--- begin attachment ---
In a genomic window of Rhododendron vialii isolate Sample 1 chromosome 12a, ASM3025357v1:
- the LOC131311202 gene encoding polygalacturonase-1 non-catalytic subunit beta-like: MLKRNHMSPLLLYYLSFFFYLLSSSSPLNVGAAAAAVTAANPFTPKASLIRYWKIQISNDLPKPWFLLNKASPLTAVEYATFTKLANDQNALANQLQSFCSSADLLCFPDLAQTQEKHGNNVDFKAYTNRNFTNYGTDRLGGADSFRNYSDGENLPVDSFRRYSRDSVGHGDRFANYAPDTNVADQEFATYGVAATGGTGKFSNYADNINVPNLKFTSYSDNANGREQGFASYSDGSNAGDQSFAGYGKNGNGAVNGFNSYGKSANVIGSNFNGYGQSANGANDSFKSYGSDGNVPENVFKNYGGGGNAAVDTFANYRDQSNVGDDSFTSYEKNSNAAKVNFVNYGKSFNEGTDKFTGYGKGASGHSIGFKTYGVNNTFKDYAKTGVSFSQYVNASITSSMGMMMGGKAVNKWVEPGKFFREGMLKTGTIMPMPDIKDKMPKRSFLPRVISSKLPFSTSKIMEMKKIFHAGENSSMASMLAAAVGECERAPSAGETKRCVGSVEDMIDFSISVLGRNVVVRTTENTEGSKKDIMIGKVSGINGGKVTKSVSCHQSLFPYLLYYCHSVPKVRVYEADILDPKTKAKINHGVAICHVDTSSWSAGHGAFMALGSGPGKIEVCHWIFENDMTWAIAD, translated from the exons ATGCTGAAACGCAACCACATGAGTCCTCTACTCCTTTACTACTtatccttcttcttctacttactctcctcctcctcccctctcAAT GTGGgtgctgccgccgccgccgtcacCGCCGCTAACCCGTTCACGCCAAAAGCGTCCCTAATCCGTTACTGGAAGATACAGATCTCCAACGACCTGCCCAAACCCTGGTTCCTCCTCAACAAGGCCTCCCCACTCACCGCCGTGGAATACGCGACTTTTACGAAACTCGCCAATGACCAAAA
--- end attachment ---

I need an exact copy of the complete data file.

In a genomic window of Rhododendron vialii isolate Sample 1 chromosome 12a, ASM3025357v1:
- the LOC131311202 gene encoding polygalacturonase-1 non-catalytic subunit beta-like: MLKRNHMSPLLLYYLSFFFYLLSSSSPLNVGAAAAAVTAANPFTPKASLIRYWKIQISNDLPKPWFLLNKASPLTAVEYATFTKLANDQNALANQLQSFCSSADLLCFPDLAQTQEKHGNNVDFKAYTNRNFTNYGTDRLGGADSFRNYSDGENLPVDSFRRYSRDSVGHGDRFANYAPDTNVADQEFATYGVAATGGTGKFSNYADNINVPNLKFTSYSDNANGREQGFASYSDGSNAGDQSFAGYGKNGNGAVNGFNSYGKSANVIGSNFNGYGQSANGANDSFKSYGSDGNVPENVFKNYGGGGNAAVDTFANYRDQSNVGDDSFTSYEKNSNAAKVNFVNYGKSFNEGTDKFTGYGKGASGHSIGFKTYGVNNTFKDYAKTGVSFSQYVNASITSSMGMMMGGKAVNKWVEPGKFFREGMLKTGTIMPMPDIKDKMPKRSFLPRVISSKLPFSTSKIMEMKKIFHAGENSSMASMLAAAVGECERAPSAGETKRCVGSVEDMIDFSISVLGRNVVVRTTENTEGSKKDIMIGKVSGINGGKVTKSVSCHQSLFPYLLYYCHSVPKVRVYEADILDPKTKAKINHGVAICHVDTSSWSAGHGAFMALGSGPGKIEVCHWIFENDMTWAIAD, translated from the exons ATGCTGAAACGCAACCACATGAGTCCTCTACTCCTTTACTACTtatccttcttcttctacttactctcctcctcctcccctctcAAT GTGGgtgctgccgccgccgccgtcacCGCCGCTAACCCGTTCACGCCAAAAGCGTCCCTAATCCGTTACTGGAAGATACAGATCTCCAACGACCTGCCCAAACCCTGGTTCCTCCTCAACAAGGCCTCCCCACTCACCGCCGTGGAATACGCGACTTTTACGAAACTCGCCAATGACCAAAA